Nonrandom inactivation of the Y-bearing X chromosome in a 46, XX individual: Evidence for the etiology of 46, XX true hermaphroditism

Patricia Y. Fechner, C. Rosenberg, G. Stetten, C. B. Cargile, P. L. Pearson, K. D. Smith, C. J. Migeon, G. D. Berkovitz

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We previously reported a subject with 46, XX true hermaphroditism who had a 46, X, del(X) karyotype and Y- chromosomal sequences in genomic DNA. We hypothesized that the Y-chromosomal sequences were translocated to the deleted X chromosome and that the incomplete testis determination of this individual was the result of inactivation of the translocated X chromosome. In situ hybridization studies demonstrated that the Y-chromosomal sequences were located on the distal portion of the short arm of the deleted X chromosome. Investigation of the replication of the X chromosome, using a modified R-banding technique and localization of Y-chromosomal sequences by in situ hybridization, showed that the translocated X chromosome was late replicating in all 100 EBV-transformed lymphoblasts that were examined. By- contrast, when cells from a subject with 46, XX maleness were studied, the translocated X chromosome was late replicating in only 21 of 47 cells. As the late-replicating X chromosome is presumed to be the inactive X chromosome, selection of cells in which the Y-bearing X chromosome has been inactivated may play a role in the incomplete testis determination in subjects with “Y-positive” 46, XX true hermaphroditism.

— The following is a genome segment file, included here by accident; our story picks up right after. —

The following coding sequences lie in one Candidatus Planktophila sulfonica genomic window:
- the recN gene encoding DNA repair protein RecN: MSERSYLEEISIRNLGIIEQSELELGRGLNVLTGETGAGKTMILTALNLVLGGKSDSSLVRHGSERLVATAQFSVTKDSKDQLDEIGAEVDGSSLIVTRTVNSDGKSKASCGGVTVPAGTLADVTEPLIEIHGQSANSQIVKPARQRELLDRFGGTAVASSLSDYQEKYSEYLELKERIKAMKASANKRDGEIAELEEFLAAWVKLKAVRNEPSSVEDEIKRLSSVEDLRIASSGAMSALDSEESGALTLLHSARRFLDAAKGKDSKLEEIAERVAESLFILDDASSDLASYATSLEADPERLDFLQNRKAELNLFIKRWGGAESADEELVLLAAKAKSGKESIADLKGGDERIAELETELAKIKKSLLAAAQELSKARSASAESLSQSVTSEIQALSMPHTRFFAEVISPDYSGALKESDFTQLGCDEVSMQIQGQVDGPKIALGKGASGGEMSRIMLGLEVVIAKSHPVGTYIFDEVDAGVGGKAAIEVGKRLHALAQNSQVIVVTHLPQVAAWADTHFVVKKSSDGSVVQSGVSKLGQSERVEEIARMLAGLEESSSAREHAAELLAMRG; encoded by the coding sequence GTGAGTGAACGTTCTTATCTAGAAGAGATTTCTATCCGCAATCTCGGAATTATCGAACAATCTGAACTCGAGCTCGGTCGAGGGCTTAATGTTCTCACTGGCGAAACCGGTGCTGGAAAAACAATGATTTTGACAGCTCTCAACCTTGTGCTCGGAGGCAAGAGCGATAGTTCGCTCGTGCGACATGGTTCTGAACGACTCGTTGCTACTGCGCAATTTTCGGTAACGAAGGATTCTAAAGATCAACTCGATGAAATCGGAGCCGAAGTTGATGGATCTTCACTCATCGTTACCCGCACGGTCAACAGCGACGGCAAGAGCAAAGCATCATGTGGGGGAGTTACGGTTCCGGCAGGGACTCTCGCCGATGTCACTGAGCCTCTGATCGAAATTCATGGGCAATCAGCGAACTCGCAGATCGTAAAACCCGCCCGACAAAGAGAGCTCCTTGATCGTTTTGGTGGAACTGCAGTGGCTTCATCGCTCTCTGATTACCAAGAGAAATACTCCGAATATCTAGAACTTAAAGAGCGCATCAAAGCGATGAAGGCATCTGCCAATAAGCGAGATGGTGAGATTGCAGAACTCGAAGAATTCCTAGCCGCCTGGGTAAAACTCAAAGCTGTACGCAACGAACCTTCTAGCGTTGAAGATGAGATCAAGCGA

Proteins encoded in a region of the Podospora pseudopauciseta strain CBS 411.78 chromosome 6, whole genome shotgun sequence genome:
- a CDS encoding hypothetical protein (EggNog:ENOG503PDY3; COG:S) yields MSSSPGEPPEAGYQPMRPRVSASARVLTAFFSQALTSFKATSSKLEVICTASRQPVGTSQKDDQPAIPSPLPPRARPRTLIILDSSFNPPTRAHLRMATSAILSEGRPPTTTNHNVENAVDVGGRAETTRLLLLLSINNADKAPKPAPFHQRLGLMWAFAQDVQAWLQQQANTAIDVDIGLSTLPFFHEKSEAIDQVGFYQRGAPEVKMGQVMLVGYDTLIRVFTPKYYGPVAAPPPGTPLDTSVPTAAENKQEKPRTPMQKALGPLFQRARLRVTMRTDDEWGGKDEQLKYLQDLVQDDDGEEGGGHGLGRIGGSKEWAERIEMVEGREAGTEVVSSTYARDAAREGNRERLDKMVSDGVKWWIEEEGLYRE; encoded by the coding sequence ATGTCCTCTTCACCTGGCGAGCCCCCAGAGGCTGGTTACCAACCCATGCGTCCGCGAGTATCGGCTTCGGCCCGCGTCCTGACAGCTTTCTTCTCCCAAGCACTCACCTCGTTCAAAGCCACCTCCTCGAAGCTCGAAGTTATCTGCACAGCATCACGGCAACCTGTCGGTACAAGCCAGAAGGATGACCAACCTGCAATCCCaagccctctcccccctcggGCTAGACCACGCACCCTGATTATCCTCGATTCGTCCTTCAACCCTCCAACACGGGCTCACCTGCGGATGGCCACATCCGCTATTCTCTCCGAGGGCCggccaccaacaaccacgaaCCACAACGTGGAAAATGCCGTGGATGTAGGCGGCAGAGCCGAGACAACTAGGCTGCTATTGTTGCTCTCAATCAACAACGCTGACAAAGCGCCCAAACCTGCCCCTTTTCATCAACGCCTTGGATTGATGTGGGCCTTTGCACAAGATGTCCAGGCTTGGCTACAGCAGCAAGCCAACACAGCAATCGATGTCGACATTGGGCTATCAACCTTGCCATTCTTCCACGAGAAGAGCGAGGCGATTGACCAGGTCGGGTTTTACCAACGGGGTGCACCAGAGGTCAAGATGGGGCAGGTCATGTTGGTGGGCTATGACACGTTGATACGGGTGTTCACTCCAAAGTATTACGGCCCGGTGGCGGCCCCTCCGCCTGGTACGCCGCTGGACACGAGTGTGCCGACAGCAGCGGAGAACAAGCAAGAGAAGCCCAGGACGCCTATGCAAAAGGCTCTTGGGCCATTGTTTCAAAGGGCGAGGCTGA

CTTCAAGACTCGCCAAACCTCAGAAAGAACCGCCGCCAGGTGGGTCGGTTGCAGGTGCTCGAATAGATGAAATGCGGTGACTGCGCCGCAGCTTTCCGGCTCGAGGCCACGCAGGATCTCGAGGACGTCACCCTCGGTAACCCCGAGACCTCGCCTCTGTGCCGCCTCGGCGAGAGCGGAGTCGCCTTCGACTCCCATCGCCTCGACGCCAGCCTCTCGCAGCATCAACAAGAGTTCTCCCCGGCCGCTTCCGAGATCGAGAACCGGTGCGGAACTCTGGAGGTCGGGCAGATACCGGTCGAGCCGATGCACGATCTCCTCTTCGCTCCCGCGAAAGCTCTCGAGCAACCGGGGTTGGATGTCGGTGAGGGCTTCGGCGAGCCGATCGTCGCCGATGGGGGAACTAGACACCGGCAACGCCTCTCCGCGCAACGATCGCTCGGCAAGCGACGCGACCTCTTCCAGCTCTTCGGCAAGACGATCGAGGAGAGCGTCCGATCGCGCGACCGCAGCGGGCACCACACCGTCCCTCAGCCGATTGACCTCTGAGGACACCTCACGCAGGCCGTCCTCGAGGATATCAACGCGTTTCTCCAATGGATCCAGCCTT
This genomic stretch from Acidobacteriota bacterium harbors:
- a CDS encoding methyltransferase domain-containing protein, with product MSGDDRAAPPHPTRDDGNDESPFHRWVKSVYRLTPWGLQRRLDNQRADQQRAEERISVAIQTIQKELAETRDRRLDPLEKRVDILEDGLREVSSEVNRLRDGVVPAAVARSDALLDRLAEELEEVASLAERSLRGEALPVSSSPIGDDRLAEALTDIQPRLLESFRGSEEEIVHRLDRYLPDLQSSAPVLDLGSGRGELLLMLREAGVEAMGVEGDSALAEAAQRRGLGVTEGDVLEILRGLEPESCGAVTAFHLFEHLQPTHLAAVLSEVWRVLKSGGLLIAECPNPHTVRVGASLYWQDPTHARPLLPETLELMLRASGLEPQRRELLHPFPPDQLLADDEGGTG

Original languageEnglish (US)
Pages (from-to)22-261
Number of pages240
JournalCytogenetic and Genome Research
Issue number1
StatePublished - Jan 1 1994


ASJC Scopus subject areas

  • Molecular Biology
  • Genetics
  • Genetics(clinical)

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